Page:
Diary of a Wimpy Kid: Rodrick’s Recruiting

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Things a boy cannot do in ninth grade:

  • Algebra
  • Change the radio station in the cafeteria
  • Grow a moustache
  • Speak in the same octave from one day to the next
  • Stand up from behind his desk after Sex Ed class

Things a boy can do in ninth grade:

  • Accept a scholarship to play division I college basketball

Makes all the sense in the world, doesn’t it?

The New York Times dug into the strange world of tween recruiting in a June 2 column, noting that the NCAA allows coaches to extend scholarship offers to kids who are on the verge of graduating middle school. While that notion may cause many disingenuous sports fans to promptly catch the vapors, is it, in any real sense, a threat to anything?

In my book, a scholarship offer extended four years before high school graduation means exactly bupkes, and I don’t even really speak Yiddish. The top coaches of the top programs know they can wait for kids to develop, then swoop in and grab the ones they really want (e.g. John Calipari). As the Times article points out, one recent Kentucky coach fell victim to the cradle-robbing craze, and it didn’t work out for him or the kid:

Billy Gillispie was dismissed by Kentucky just one year after he made an offer to Michael Avery, a 6-4 eighth grader. Avery will play for Sonoma State, a Division II university in his native California, next season.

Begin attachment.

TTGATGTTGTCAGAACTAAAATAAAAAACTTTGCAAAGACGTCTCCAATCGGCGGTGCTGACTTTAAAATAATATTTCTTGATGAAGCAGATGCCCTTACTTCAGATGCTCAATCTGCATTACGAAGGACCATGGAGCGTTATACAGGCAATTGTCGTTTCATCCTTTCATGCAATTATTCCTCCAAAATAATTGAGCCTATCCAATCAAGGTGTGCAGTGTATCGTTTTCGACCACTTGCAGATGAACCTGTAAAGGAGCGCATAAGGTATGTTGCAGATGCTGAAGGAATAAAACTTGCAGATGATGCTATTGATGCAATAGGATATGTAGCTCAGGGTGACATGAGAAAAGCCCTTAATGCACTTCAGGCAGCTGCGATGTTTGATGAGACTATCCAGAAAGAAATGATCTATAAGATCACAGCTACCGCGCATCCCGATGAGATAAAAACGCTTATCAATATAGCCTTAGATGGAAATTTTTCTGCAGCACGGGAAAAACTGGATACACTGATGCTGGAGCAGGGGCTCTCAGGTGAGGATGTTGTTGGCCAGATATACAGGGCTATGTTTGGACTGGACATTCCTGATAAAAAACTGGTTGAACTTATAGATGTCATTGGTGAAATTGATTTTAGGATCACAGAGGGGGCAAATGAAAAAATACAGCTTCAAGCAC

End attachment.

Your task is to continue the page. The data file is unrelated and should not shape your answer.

In fact, there is little risk involved for either the athlete or the university, at least in terms of limiting future possibilities. The acceptance of a verbal offer is not binding for either side. Only a letter of intent, signed by a player during his senior year, constitutes a commitment.

Quite aside from the fact that the kid may never grow into his potential, as happened with Avery, any coach desperate enough to seriously court a ninth-grader isn’t likely to be around to fulfill his end of the bargain anyway.

In essence, middle-school recruitment is nothing but a publicity stunt. The kid gets a head start on feeling like he’s God’s Gift to basketball (waddup, Mr. Aichuwa?) and the coach looks like he’s getting ahead of the game in some intangible fashion. A parent of one of these allegedly up-and-coming stars of the future laid it all out for NYT readers and, one hopes, his kid. As such, we’ll let wise parent Mo Lewis have the last word:

“It’s like telling a 14-year-old you’re going to get him a car when he turns 17. He still has to learn how to drive, study for the test and pass it.”

Eric Angevine is the editor of Storming the Floor. He went to middle school with Barry Sanders. Really.

POSTERIZED: Monmouth bench mob goes insane after huge dunk

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Monmouth has arguably been the most entertaining team in college basketball through the season’s first three weeks.

Let’s start with the obvious: They’re a mid-major outfit with a 5-foot-8 point guard that headlines a talented back court, one good enough to have notched upsets at UCLA and, this week, over No. 17 Notre Dame and USC at the Advocare Invitational in Orlando.

It’s pretty incredible, to be honest. They’ve managed to amass one of college basketball’s best resume despite being a MAAC program with a grand total of four NCAA appearances in their luxurious history.

But what makes this team so much fun isn’t just that they can’t seem to stop beating high-major competition, it’s that, in the process, their bench mob has become one of college basketball’s best.

Want some proof? Watch what happens after this Deon Jones poster dunk: